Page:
Figure Out the Right Macros for You

Starting to track your macros can be a bit overwhelming at first. How many calories do you need? Which macronutrient ratio is right for you? Finding the exact right ratio takes time and tweaking, but here’s a simple how-to to get you started.


Before you start calculating your ratio, you’ll want to know how many calories you need to sustain your current activity levels. Click here, then enter your weight, height, age, and activity level to get to the total number of calories you need everyday.

Note: the calculator has a tab for both women and men, so pick the one that applies to you and enter your info there.


There’s a wide world of thoughts on which macronutrient ratio is best, so we narrowed it down to the three most popular approaches: The Zone Diet, Lean Mass, and Body Type. In your spreadsheet, you’ll see options for all three. Select one based on some of the information below and stick with it.

Macros Based on The Zone Diet

A lot of CrossFitters and other athletes follow something close to The Zone Diet: 40% carbs, 30% fat, and 30% protein. A former research scientist, Dr. Sears, first published this diet in his 1995 book, based on several research trials that showed improved athlete performance and body composition.

Macros Based on Lean Mass

Proponents of this approach feel that using your total body weight to calculate your macros isn’t as accurate as using your lean body mass (your mass minus your fat). This approach bases your necessary protein intake on that lean mass, and will vary between people as a result. You can find your lean mass with the InBody machine at the front desk.

Macros Based on Body Type

Each body type responds differently to macronutrients, so calculating based on body type can be a great way to find your macros. Keep in mind that most people don’t strictly adhere to one body type. You can read more on body type here.

– Ectomorph: Ectomorphs are naturally thin with skinny limbs, a high tolerance for carbohydrates, and a fast metabolic rate. A good starting ratio is 25% protein, 55% carbs and 20% fat.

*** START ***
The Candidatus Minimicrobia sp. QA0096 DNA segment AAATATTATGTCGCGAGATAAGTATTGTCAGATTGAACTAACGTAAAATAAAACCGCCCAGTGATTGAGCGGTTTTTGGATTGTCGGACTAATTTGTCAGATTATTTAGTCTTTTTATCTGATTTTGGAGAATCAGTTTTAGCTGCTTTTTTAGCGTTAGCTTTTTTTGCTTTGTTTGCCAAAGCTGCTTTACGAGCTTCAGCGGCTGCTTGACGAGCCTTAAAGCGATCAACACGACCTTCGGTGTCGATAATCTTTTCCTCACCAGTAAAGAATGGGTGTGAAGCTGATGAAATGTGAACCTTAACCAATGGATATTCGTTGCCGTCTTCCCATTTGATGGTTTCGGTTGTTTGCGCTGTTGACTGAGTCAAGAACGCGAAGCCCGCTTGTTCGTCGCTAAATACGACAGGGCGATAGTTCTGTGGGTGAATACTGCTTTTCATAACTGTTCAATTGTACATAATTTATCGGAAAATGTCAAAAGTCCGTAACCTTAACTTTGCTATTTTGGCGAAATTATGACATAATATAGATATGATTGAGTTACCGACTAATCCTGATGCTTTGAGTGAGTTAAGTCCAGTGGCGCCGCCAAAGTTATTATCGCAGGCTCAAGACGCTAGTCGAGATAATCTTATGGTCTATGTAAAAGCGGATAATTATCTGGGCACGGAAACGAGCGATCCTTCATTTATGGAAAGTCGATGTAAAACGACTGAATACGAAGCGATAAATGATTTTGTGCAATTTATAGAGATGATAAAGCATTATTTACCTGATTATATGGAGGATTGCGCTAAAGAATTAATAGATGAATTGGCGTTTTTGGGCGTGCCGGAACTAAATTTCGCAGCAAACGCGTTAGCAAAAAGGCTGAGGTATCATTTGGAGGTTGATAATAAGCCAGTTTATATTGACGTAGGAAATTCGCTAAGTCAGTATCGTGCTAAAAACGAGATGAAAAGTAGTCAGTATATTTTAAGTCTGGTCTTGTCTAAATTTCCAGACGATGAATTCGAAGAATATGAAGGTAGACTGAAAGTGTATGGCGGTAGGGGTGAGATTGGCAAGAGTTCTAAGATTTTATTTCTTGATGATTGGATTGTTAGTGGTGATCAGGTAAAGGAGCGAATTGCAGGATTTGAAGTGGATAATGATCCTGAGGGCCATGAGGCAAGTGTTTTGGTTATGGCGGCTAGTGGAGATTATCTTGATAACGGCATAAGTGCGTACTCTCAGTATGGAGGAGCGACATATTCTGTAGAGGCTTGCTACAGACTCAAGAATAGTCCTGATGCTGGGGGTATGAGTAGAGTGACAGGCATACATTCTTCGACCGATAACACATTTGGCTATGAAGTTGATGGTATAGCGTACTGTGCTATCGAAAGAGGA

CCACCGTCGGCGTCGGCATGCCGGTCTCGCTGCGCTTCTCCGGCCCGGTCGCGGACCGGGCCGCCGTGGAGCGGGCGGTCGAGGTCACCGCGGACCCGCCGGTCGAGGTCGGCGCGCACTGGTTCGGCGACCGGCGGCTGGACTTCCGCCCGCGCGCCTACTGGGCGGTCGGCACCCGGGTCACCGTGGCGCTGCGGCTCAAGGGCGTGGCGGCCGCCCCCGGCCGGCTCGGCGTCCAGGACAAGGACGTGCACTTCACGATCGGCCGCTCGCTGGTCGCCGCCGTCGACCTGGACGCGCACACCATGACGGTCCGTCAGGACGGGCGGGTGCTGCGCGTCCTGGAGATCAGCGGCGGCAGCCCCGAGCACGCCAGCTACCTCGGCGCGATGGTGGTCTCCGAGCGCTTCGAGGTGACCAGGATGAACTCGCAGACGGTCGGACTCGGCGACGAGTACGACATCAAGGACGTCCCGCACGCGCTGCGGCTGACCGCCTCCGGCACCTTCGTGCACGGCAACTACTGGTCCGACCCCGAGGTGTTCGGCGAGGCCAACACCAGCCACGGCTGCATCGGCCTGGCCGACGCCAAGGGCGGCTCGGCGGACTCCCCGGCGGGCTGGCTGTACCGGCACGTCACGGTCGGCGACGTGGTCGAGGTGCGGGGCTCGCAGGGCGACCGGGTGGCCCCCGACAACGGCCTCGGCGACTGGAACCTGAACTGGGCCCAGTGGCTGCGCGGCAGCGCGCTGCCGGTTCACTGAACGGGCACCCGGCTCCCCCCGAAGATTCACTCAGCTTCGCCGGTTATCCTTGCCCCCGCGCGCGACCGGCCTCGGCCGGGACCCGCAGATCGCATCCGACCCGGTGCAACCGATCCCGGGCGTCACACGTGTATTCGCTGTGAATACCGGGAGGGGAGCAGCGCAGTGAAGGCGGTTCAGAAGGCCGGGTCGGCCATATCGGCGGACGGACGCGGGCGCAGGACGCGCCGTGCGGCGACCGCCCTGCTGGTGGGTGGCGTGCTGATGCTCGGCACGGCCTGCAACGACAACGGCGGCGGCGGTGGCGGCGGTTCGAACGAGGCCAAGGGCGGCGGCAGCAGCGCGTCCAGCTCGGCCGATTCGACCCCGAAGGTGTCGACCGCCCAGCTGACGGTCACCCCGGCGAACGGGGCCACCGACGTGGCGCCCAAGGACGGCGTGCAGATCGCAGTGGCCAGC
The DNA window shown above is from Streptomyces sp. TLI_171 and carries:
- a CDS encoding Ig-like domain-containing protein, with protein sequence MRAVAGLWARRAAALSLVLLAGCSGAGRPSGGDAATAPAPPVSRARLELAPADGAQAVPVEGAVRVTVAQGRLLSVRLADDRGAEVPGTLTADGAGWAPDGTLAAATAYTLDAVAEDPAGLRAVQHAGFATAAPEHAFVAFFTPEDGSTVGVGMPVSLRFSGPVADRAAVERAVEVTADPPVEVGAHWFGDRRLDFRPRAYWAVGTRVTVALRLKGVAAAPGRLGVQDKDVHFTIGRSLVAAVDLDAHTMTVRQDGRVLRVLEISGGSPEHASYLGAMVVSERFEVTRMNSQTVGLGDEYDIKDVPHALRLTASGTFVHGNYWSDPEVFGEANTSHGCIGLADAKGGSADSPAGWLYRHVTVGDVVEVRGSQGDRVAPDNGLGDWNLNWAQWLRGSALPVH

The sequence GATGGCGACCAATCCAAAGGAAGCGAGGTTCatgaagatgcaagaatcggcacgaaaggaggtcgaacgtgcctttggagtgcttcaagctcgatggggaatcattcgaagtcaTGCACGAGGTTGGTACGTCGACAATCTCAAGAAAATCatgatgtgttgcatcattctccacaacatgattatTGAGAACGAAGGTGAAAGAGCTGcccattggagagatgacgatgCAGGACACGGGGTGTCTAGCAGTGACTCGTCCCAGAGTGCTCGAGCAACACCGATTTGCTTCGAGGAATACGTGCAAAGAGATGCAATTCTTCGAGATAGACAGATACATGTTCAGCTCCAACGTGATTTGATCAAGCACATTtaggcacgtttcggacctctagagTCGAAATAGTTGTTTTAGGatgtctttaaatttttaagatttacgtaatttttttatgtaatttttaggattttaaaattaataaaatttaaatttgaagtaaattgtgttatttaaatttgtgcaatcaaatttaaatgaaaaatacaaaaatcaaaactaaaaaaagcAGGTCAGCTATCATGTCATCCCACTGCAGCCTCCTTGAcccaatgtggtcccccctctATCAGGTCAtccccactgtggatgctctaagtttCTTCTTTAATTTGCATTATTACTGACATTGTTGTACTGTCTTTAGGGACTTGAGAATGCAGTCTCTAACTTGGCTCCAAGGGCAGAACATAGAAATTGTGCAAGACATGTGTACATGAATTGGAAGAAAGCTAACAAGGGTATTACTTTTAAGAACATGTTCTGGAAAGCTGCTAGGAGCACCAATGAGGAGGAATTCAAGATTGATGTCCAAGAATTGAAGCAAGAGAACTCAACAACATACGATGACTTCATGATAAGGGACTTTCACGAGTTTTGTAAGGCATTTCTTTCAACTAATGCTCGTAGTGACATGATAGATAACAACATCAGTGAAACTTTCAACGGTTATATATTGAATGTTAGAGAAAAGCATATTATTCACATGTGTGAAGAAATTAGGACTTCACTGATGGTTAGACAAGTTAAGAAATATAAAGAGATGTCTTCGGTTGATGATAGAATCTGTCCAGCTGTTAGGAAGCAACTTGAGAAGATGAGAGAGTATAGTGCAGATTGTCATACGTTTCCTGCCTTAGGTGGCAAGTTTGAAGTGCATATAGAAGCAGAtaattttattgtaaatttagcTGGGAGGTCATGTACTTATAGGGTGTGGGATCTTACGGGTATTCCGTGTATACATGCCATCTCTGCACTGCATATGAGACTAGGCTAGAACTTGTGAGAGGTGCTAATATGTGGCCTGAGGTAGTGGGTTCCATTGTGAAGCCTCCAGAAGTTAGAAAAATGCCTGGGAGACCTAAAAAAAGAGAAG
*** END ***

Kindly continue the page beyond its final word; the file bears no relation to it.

– Mesomorph: Mesomorphs are naturally muscular and athletic. They have a moderate carb tolerance and metabolic rate. Mesomorphs should start at a 30% protein, 40% carb, 30% fat ratio.

– Endomorph: If you’re naturally broad and thick, you’re probably an endomorph. Endomorphs have a low carbohydrate tolerance and a slow metabolic rate. If you’re an endomorph, try a ratio of 35% protein, 25% carbs and 40% fat.

Photo courtesy of: Precision Nutrition


Once you’ve decided which macro-calculating approach sounds best to you, use the information in your spreadsheet to begin planning out your meals. Using a scale and measuring cups/spoons will help you stay consistent and make it easier to calculate your calories.

The Calorie Content of Each Macro

  • 1 gram of carbohydrates = 4 calories
  • 1 gram of protein = 4 calories
  • 1 gram of fat = 9 calories

There are many sites where you can find recipes with listed macros. Bodybuilding.com has a ton of great, Paleo-friendly recipes, and if you’re partial to your own recipes, Very Well Fit also has a great nutrition calculator.


Our favorite apps to track macros are myfitnesspal and Macrostax, but there are many apps out there if you prefer something else. Try hard to measure and record everything you eat, even if you eat something that isn’t explicitly in your macros. If you find that it’s taking too much time during the day to stop and record, try taking photos of everything you consume and enter it later.


  • Don’t put your body into starvation mode by under-eating. This will not only throw your hormones out of balance, but it’ll also affect your ability to lose weight and put on lean muscle.
  • Try to make each meal have a good source of protein, carbohydrates, and fat. All calories are not created equal.
  • Eat on a consistent schedule. Sounds simple, but it’s easy to get swept up in the flow of the day and forget to eat. Highs and lows in your blood sugar can cause stress to your body, leading to inflammation, hormone imbalances, interrupted sleep and more.
  • Be sure to eat protein and carbs after your workout to aid your recovery.
  • If you’re new to the Clean Challenge, then try to replace simple carbs like bread, pasta and cereal with healthy carbs like starchy fruits, veggies and rice. It’s important to get enough carbs so you can recover from your CrossFit workouts.

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